sandrafx

I decided a long time ago that I would be willing to give up some freedoms for the sake of safety. It seems odd logic to equate fingerprinting at shelters to open up the door to your home and let the police in.



What kind of a country do I want to live in? We are not talking about having our homes invaded. We are talking about fingerprinting at shelters and rescues, for like LauraS states, the ultimate safety of the animals. Weeding out bad people who hurt and will hurt animals.



How many people volunteer at rescues to hurt the animals? Does the need for fingerprinting truly exist? Maybe not. I am not privy to the statistics or other information about people at rescues that just don't need to be there - for the safety of the animals/pets and perhaps other volunteers too.



Is our society becoming increasingly more dangerous so that to insure public safety we need more safeguards? And fingerprinting is an easy way to achieve these goals? Maybe.



Fingerprinting doesn't bother me. Home invasion does.

YesBiscuit!

I've made a practice of turning down jobs which require a drug test over the years strictly on principle. I've never so much as taken a hit off a joint in my entire life so it's not because I "have something to hide". I guess I'm just old fashioned enough to think there's something to the idea of you making a leap of faith in me and vice versa. There are no guarantees in life, with or without drug tests, and I can accept that. As for adding my fingerprints to the criminal database in order to pet dogs at your shelter - well thankfully, there are plenty of shelters who make no such requirement so I'd rather help one of them.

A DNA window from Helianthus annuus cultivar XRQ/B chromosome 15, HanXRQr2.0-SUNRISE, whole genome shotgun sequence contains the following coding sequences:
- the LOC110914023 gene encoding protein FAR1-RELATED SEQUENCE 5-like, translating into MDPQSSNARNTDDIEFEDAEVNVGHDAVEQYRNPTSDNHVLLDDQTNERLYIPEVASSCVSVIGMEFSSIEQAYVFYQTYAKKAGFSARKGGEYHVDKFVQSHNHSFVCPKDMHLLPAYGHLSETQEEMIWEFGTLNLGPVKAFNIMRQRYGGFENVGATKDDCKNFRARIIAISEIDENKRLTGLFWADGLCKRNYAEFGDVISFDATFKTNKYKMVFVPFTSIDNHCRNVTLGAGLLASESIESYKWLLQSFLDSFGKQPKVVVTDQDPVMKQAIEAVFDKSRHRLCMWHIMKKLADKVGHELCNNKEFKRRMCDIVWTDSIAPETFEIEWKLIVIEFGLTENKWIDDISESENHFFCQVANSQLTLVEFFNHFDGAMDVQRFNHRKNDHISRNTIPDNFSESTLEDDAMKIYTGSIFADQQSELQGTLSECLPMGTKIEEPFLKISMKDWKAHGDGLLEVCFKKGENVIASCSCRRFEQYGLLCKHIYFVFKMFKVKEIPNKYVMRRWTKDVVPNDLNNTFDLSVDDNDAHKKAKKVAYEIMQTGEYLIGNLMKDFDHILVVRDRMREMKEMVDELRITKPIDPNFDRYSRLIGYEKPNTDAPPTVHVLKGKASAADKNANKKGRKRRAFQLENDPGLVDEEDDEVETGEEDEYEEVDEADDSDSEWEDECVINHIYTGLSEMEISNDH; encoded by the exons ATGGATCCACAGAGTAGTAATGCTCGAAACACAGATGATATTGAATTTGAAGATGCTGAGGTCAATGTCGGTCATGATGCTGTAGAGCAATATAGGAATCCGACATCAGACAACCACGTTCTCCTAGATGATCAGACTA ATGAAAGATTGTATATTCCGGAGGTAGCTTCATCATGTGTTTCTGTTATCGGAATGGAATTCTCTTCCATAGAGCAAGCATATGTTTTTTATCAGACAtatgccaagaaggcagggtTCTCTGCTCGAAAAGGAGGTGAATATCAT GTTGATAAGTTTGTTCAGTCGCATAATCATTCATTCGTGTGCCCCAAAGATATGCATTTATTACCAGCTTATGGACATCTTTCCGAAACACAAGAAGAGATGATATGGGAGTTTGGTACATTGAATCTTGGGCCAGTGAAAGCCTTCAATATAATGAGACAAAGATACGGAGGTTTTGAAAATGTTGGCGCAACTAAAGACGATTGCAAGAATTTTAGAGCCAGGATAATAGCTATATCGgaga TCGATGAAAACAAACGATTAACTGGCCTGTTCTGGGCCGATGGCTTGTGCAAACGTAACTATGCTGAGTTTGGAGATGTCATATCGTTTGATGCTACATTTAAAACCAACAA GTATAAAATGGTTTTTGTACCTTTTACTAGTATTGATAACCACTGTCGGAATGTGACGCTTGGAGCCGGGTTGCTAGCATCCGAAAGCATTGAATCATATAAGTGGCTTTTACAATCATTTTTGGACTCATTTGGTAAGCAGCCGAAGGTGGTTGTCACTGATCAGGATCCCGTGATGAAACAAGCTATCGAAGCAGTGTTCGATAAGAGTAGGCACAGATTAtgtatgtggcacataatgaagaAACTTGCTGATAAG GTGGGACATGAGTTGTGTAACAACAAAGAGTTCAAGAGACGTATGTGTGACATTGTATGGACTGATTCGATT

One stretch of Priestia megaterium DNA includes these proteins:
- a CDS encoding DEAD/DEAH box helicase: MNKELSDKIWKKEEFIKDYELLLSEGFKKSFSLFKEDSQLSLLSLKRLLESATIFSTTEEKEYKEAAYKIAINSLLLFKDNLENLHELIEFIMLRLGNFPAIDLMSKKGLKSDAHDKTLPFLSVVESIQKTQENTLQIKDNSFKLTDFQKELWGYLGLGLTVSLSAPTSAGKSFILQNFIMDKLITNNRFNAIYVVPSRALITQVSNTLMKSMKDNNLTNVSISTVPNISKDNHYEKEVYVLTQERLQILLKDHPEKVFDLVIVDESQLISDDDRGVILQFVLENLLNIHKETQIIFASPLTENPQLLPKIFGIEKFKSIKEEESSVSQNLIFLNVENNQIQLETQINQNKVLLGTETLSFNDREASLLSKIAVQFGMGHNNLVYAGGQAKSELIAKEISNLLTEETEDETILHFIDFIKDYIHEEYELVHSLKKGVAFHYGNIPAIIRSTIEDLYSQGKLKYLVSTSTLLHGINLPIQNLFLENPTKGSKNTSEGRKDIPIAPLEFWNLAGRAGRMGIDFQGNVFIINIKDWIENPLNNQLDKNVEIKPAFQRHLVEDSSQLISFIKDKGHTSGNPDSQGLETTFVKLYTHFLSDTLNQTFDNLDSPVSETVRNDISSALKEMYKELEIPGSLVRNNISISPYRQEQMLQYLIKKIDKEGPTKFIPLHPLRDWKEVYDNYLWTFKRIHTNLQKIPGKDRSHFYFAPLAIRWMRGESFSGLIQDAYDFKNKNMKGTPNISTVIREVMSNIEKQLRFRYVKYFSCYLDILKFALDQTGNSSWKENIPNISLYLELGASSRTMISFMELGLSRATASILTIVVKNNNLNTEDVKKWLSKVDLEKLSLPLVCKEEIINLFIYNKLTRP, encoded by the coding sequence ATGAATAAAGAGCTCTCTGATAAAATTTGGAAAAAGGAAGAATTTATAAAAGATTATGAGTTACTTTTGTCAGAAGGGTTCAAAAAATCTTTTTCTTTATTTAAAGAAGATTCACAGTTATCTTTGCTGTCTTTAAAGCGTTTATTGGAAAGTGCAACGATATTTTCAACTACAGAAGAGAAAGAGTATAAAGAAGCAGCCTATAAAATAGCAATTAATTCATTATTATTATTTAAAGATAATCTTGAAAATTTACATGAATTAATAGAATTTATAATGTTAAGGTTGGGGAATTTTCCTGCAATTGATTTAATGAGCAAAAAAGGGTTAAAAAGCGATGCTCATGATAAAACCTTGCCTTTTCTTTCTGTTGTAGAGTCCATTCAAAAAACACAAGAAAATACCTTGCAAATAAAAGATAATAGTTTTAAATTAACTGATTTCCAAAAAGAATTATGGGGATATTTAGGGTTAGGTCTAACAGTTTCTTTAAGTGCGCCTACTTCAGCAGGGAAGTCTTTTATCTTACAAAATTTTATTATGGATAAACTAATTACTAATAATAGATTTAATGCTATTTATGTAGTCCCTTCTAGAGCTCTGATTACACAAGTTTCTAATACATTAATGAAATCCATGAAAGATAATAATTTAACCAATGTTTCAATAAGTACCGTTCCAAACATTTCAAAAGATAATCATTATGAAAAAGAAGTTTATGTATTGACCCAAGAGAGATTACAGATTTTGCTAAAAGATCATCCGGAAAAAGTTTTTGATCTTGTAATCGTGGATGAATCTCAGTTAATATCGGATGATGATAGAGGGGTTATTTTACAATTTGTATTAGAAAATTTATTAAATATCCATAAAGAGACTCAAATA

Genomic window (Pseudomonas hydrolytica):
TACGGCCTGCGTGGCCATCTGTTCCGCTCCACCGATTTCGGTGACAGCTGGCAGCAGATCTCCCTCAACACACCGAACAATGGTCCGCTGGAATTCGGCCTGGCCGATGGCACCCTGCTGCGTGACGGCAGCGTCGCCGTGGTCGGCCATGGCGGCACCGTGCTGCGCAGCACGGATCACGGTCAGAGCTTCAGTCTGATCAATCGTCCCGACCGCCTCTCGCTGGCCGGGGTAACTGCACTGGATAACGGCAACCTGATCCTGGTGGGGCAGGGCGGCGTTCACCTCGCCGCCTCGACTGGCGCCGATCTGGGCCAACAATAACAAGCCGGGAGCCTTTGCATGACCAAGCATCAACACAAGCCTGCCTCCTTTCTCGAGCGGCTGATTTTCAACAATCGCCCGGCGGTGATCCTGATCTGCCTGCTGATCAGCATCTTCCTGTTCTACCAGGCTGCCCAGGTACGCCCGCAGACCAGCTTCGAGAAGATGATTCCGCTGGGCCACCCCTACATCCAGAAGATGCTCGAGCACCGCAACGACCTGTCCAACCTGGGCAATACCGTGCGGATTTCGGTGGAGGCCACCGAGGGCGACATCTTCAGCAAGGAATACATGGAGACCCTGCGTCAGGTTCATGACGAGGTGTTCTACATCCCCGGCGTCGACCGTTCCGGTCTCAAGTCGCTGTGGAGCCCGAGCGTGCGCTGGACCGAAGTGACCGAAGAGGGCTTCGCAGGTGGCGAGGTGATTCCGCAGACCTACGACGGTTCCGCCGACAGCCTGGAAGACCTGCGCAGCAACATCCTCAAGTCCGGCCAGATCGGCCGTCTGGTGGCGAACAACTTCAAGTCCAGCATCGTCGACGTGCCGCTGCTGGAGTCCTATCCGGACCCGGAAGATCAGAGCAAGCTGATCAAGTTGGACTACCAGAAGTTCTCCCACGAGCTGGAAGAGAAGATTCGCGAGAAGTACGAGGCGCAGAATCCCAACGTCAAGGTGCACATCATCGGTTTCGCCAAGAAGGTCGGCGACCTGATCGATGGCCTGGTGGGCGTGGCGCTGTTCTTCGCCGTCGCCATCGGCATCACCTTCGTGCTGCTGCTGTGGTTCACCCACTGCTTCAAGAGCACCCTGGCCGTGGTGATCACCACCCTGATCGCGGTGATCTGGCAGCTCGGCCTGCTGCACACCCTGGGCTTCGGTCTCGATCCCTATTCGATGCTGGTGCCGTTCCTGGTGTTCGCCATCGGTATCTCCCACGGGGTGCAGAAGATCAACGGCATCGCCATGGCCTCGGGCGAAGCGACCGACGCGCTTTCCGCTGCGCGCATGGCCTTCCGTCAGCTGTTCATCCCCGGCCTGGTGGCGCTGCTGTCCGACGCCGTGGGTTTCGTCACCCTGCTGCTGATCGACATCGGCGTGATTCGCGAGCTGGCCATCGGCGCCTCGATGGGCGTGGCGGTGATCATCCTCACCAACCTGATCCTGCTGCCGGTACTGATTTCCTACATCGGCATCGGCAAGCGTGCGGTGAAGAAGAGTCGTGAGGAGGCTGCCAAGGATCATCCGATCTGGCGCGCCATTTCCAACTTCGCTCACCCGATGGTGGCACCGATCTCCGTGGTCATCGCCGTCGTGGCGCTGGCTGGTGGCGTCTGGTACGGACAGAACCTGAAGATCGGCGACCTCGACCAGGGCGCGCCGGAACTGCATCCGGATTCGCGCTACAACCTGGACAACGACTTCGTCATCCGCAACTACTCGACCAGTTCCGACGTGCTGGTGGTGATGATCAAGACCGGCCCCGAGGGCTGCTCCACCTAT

straybaby

Interesting, I’m not usually the most libertarian chick in the room, LOL!



Comment by Christie Keith — January 29, 2010 @ 7:09 pm



Neither am I, but ya gots some company in this room, lol!~ I don't do background checks, body fluids, DNA or fingerprints. So far, I've managed to work and support myself without having to and if I happen to look for a staff job, there are enough employers that don't subject you to the checks, I think I can manage. I was just looking for a place to live. 'Bad' enough I have a dog over 25lbs, but let LL's run background checks on me? I think not. I don't see them offering up theirs . . . . {grin}



Now, do you really think I would do it so I can walk dogs?! And when I think of all the fair weather dog walkers we get at the shelters, and all the walks the dogs prob wouldn't have gotten if we had treated all those well meaning folks, who wanted to take some pups for walks on a glorious day, like criminals. {sigh} And many fair weather walkers turn into longer term volunteers.



The number of people that show up who may want to harm an animal is really quite small compared to those with good intentions. The eyes and ears of staff and regular volunteers is generally sufficient. We aren't there to help and care for the animals just to let something happen to them after all. . .

Maria Shanley

Our local shelter would lose one of our volunteers immediately, as her abusive ex-husband is a cop, and I'm very sure she doesn't want her fingerprints in the system! Perfectly decent people have legitimate reasons for not wanting their information collected.

Eucritta